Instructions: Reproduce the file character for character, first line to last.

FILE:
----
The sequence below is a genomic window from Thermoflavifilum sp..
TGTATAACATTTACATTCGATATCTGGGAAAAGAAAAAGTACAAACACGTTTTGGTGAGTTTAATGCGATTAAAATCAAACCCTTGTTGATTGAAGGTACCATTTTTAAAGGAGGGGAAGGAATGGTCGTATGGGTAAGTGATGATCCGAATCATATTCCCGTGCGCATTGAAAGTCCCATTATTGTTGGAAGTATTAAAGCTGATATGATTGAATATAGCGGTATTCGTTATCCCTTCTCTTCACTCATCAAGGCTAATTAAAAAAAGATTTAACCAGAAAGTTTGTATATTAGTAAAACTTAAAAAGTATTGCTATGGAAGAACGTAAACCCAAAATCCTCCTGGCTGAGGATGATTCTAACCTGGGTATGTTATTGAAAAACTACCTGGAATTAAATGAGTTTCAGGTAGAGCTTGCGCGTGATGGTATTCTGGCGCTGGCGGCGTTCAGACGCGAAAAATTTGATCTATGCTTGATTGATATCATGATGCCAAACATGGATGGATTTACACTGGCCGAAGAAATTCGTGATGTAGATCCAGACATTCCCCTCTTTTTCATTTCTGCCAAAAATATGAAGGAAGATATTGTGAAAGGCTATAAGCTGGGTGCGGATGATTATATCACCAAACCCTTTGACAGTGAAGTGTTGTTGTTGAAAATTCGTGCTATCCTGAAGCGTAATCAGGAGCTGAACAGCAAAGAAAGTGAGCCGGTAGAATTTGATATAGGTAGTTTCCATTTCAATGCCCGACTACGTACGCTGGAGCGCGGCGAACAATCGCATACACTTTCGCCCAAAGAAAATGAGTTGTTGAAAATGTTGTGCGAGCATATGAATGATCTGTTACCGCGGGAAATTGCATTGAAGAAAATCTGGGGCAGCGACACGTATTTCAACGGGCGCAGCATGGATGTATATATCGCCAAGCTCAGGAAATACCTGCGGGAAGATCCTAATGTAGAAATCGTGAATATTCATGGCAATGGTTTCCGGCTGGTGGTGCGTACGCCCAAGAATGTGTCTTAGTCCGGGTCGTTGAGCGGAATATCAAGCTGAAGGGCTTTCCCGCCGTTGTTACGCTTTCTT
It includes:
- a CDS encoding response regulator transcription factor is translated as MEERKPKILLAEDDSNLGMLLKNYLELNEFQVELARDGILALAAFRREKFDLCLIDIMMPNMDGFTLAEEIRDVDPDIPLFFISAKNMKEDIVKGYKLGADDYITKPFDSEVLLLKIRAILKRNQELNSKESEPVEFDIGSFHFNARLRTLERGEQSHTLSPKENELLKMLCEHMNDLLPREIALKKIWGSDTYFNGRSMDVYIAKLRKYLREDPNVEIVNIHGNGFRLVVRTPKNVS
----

The sequence below is a genomic window from Thermoflavifilum sp..
TGTATAACATTTACATTCGATATCTGGGAAAAGAAAAAGTACAAACACGTTTTGGTGAGTTTAATGCGATTAAAATCAAACCCTTGTTGATTGAAGGTACCATTTTTAAAGGAGGGGAAGGAATGGTCGTATGGGTAAGTGATGATCCGAATCATATTCCCGTGCGCATTGAAAGTCCCATTATTGTTGGAAGTATTAAAGCTGATATGATTGAATATAGCGGTATTCGTTATCCCTTCTCTTCACTCATCAAGGCTAATTAAAAAAAGATTTAACCAGAAAGTTTGTATATTAGTAAAACTTAAAAAGTATTGCTATGGAAGAACGTAAACCCAAAATCCTCCTGGCTGAGGATGATTCTAACCTGGGTATGTTATTGAAAAACTACCTGGAATTAAATGAGTTTCAGGTAGAGCTTGCGCGTGATGGTATTCTGGCGCTGGCGGCGTTCAGACGCGAAAAATTTGATCTATGCTTGATTGATATCATGATGCCAAACATGGATGGATTTACACTGGCCGAAGAAATTCGTGATGTAGATCCAGACATTCCCCTCTTTTTCATTTCTGCCAAAAATATGAAGGAAGATATTGTGAAAGGCTATAAGCTGGGTGCGGATGATTATATCACCAAACCCTTTGACAGTGAAGTGTTGTTGTTGAAAATTCGTGCTATCCTGAAGCGTAATCAGGAGCTGAACAGCAAAGAAAGTGAGCCGGTAGAATTTGATATAGGTAGTTTCCATTTCAATGCCCGACTACGTACGCTGGAGCGCGGCGAACAATCGCATACACTTTCGCCCAAAGAAAATGAGTTGTTGAAAATGTTGTGCGAGCATATGAATGATCTGTTACCGCGGGAAATTGCATTGAAGAAAATCTGGGGCAGCGACACGTATTTCAACGGGCGCAGCATGGATGTATATATCGCCAAGCTCAGGAAATACCTGCGGGAAGATCCTAATGTAGAAATCGTGAATATTCATGGCAATGGTTTCCGGCTGGTGGTGCGTACGCCCAAGAATGTGTCTTAGTCCGGGTCGTTGAGCGGAATATCAAGCTGAAGGGCTTTCCCGCCGTTGTTACGCTTTCTT
It includes:
- a CDS encoding response regulator transcription factor is translated as MEERKPKILLAEDDSNLGMLLKNYLELNEFQVELARDGILALAAFRREKFDLCLIDIMMPNMDGFTLAEEIRDVDPDIPLFFISAKNMKEDIVKGYKLGADDYITKPFDSEVLLLKIRAILKRNQELNSKESEPVEFDIGSFHFNARLRTLERGEQSHTLSPKENELLKMLCEHMNDLLPREIALKKIWGSDTYFNGRSMDVYIAKLRKYLREDPNVEIVNIHGNGFRLVVRTPKNVS